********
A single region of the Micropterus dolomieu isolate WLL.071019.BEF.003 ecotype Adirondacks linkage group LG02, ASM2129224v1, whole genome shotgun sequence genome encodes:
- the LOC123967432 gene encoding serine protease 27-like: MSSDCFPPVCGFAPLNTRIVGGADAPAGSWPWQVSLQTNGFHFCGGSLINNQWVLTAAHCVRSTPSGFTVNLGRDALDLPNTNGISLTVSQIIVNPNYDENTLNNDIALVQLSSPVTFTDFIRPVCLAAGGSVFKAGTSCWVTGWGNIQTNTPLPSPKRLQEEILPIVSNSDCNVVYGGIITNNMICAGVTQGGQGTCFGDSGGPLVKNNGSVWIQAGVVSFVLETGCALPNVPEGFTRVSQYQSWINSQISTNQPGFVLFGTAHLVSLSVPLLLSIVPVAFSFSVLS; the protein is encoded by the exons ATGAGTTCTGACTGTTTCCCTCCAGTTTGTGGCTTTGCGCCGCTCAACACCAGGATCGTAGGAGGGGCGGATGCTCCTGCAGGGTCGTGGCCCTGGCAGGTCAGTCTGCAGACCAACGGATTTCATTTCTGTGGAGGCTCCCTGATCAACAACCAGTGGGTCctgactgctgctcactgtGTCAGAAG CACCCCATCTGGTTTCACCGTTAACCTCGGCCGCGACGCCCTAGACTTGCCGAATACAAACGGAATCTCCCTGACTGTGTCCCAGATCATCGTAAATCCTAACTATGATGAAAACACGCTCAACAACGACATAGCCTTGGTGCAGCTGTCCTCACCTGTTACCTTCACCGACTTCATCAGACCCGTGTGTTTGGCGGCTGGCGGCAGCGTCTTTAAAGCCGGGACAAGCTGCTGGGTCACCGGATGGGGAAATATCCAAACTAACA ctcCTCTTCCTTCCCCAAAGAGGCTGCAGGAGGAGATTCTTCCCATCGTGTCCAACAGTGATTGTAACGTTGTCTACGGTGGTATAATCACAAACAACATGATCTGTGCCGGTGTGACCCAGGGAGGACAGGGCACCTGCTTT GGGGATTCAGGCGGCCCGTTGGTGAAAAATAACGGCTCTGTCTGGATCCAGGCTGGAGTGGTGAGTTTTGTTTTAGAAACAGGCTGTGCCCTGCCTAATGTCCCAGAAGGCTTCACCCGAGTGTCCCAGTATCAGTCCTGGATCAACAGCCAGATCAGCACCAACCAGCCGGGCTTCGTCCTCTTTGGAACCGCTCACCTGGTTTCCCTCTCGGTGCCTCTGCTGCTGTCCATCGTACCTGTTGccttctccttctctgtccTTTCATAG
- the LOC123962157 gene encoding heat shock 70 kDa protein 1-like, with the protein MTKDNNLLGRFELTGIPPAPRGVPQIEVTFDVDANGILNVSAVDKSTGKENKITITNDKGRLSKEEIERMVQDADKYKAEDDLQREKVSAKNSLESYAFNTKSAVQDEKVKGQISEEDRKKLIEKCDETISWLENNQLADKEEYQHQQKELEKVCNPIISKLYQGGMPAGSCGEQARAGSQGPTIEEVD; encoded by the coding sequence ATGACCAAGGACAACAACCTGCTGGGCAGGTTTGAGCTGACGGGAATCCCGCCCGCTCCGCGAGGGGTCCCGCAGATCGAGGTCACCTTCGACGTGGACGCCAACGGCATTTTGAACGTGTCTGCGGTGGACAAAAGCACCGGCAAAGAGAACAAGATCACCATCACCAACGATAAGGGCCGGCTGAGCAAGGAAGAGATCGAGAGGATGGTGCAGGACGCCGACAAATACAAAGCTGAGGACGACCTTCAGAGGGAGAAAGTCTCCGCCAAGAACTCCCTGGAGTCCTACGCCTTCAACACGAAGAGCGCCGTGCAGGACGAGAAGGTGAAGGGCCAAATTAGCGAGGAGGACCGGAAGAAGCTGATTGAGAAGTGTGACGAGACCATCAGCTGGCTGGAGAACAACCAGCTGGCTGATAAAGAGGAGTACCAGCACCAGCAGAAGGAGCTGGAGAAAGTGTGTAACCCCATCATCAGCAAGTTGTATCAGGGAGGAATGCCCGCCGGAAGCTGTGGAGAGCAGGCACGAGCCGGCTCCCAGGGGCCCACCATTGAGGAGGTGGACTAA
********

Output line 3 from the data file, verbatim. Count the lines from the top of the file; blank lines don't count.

- the LOC123962157 gene encoding heat shock 70 kDa protein 1-like, with the protein MTKDNNLLGRFELTGIPPAPRGVPQIEVTFDVDANGILNVSAVDKSTGKENKITITNDKGRLSKEEIERMVQDADKYKAEDDLQREKVSAKNSLESYAFNTKSAVQDEKVKGQISEEDRKKLIEKCDETISWLENNQLADKEEYQHQQKELEKVCNPIISKLYQGGMPAGSCGEQARAGSQGPTIEEVD; encoded by the coding sequence ATGACCAAGGACAACAACCTGCTGGGCAGGTTTGAGCTGACGGGAATCCCGCCCGCTCCGCGAGGGGTCCCGCAGATCGAGGTCACCTTCGACGTGGACGCCAACGGCATTTTGAACGTGTCTGCGGTGGACAAAAGCACCGGCAAAGAGAACAAGATCACCATCACCAACGATAAGGGCCGGCTGAGCAAGGAAGAGATCGAGAGGATGGTGCAGGACGCCGACAAATACAAAGCTGAGGACGACCTTCAGAGGGAGAAAGTCTCCGCCAAGAACTCCCTGGAGTCCTACGCCTTCAACACGAAGAGCGCCGTGCAGGACGAGAAGGTGAAGGGCCAAATTAGCGAGGAGGACCGGAAGAAGCTGATTGAGAAGTGTGACGAGACCATCAGCTGGCTGGAGAACAACCAGCTGGCTGATAAAGAGGAGTACCAGCACCAGCAGAAGGAGCTGGAGAAAGTGTGTAACCCCATCATCAGCAAGTTGTATCAGGGAGGAATGCCCGCCGGAAGCTGTGGAGAGCAGGCACGAGCCGGCTCCCAGGGGCCCACCATTGAGGAGGTGGACTAA